Alvin Hatley Parker



March 19, 1872 - July 21, 1953
Alvin Hatley Parker came into this world March 19, 1872, In Butler County, Alabama. He was educated at Bluntsville, Alabama and at Southwestern College in Georgetown Texas. He was married on April 14, 1897 at Center, Texas, to Miss Nanny Hollis.
In 1904 he was ordained minister in the Congregational Methodist Church but soon transferred to the Louisiana Annual Conference of the Methodist Episcopal Church, South, and was appointed to the Dry Creek Mission near Oberlin, Louisiana. He served three pastorates in Louisiana and then transferred to the New Mexico Conference, and then to the Texas Conference, returning in a few years to Louisiana, where he remained for the rest of his life.
His pastorates in Louisiana included churches at Gibsland, Greenwood, Colf ax, Coushatta, Belcher, Bossier City, Mer Rouge, Leesville, and Cotton Valley.
It was while he was in the latter pastorate that he was stricken with the illness which forced his retirement. He then returned to Bossier City, where he remained the rest of his life, with many of his children close beside him. He was released from’ many years of suffering on July 21, 1953.
By Brother Parker’s own choice, his pastorates were not lengthy, for he loved to move on to new experiences and to new people. What his pastorates lacked in length, he more than compensated for by the quality of his life and ministry. He was known and loved for his genuineness, his kindly interest in everyone, his strong convictions, his good sense of humor, and his love for all of those little -blessings of life - and love that too many take for granted. He loved all children and was especially attentive as a father.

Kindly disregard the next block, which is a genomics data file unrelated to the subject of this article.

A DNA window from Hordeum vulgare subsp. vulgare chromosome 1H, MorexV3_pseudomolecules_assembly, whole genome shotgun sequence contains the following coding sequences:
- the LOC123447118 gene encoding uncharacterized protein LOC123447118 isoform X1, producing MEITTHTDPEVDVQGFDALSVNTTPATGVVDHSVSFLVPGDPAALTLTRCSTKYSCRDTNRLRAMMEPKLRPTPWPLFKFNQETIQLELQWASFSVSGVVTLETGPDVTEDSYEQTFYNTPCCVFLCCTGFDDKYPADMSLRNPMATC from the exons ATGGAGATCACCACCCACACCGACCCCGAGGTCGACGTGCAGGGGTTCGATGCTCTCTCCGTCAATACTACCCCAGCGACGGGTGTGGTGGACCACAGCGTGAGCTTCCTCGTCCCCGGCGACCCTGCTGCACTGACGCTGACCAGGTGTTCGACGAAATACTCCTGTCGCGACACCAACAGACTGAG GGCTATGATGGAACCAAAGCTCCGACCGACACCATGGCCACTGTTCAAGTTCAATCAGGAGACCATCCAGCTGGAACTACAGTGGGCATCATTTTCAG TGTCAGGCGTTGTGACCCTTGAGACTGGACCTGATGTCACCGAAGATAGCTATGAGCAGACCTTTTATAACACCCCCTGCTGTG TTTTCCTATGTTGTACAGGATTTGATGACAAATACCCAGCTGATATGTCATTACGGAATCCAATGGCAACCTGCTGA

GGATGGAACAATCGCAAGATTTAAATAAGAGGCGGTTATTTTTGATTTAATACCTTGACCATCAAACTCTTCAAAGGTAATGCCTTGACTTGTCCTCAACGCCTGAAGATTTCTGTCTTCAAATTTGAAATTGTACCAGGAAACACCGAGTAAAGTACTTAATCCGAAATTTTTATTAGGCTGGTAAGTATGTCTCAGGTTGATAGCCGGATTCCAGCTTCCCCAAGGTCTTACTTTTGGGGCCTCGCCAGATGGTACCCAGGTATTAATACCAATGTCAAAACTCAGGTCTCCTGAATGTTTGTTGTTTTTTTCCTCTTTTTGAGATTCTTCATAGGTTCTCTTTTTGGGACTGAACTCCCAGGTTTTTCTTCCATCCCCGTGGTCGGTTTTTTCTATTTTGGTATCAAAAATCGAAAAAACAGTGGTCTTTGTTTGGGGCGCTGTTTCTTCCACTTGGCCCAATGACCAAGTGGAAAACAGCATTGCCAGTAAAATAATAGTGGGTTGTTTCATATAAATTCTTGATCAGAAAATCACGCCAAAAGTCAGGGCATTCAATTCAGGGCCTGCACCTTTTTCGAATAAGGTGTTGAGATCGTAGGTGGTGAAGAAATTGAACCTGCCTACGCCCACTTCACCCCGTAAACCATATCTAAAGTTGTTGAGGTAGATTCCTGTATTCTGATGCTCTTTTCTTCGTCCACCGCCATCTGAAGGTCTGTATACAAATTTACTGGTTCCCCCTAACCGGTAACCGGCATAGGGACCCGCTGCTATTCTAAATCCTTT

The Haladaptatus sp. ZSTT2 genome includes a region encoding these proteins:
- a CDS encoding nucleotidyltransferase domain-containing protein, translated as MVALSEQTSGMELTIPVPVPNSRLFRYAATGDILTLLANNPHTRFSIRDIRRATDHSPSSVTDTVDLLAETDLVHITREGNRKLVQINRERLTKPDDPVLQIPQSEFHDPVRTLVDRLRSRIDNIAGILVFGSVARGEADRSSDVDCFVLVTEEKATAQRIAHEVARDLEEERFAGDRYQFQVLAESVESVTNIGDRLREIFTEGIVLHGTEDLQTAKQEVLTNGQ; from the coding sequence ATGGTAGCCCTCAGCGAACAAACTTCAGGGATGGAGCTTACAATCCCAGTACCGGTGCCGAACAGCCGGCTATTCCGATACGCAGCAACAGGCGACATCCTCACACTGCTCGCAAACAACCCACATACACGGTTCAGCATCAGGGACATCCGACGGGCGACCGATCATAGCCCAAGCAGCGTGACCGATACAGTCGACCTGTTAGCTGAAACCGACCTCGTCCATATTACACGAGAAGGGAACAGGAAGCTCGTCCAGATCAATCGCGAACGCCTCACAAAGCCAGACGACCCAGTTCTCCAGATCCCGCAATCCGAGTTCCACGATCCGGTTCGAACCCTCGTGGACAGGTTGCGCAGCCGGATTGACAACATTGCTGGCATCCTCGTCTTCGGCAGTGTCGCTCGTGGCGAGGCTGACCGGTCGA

To one so in love with life and with people it must have been a great trial to be stricken by illness while still in his active years and forced to remain in a sick bed for nearly one-third of his life. Yet he was not one to complain. Rather, he transformed his sickbed into a pulpit from which his quiet patience, his good cheer, his sense of humor, and deep faith radiated a message of courage and pain. He suffered long — and was kind. He learned even in pain the secret of “bearing all things, enduring all things”, and tho’ he could only see through a glass darkly, still he felt the presence of one whom some day he would see face to face. The same faith which he proclaimed as he comforted many a sorrowing heart in his active ministry, comforted him in his illness, and remains to comfort his family and friends. He has indeed fought a good fight, he has finished his course, and he has kept the faith. Henceforth there is laid up for him a crown of righteousness which the Lord, the righteous Judge, shall give him in that day, and not to him only, but to all of them also that love his appearing.
Source: Journal of the Louisiana Conference of the Methodist Church, Pages 161-162, 1954 by Alfred M. Brown.

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